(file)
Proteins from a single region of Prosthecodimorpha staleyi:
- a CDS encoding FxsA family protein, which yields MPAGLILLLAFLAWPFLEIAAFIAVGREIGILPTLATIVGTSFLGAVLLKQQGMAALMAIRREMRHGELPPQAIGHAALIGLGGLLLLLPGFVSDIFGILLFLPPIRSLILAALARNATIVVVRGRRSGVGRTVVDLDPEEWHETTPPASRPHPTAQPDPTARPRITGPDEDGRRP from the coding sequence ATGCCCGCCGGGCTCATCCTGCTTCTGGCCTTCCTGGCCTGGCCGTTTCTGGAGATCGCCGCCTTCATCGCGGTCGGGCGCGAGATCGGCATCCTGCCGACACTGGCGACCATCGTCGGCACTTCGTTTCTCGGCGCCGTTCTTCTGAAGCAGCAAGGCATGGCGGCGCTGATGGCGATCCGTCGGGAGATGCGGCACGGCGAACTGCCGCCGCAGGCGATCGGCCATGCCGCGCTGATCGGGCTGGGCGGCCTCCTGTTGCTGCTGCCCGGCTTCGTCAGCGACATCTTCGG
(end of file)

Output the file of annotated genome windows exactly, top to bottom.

Proteins from a single region of Prosthecodimorpha staleyi:
- a CDS encoding FxsA family protein, which yields MPAGLILLLAFLAWPFLEIAAFIAVGREIGILPTLATIVGTSFLGAVLLKQQGMAALMAIRREMRHGELPPQAIGHAALIGLGGLLLLLPGFVSDIFGILLFLPPIRSLILAALARNATIVVVRGRRSGVGRTVVDLDPEEWHETTPPASRPHPTAQPDPTARPRITGPDEDGRRP from the coding sequence ATGCCCGCCGGGCTCATCCTGCTTCTGGCCTTCCTGGCCTGGCCGTTTCTGGAGATCGCCGCCTTCATCGCGGTCGGGCGCGAGATCGGCATCCTGCCGACACTGGCGACCATCGTCGGCACTTCGTTTCTCGGCGCCGTTCTTCTGAAGCAGCAAGGCATGGCGGCGCTGATGGCGATCCGTCGGGAGATGCGGCACGGCGAACTGCCGCCGCAGGCGATCGGCCATGCCGCGCTGATCGGGCTGGGCGGCCTCCTGTTGCTGCTGCCCGGCTTCGTCAGCGACATCTTCGG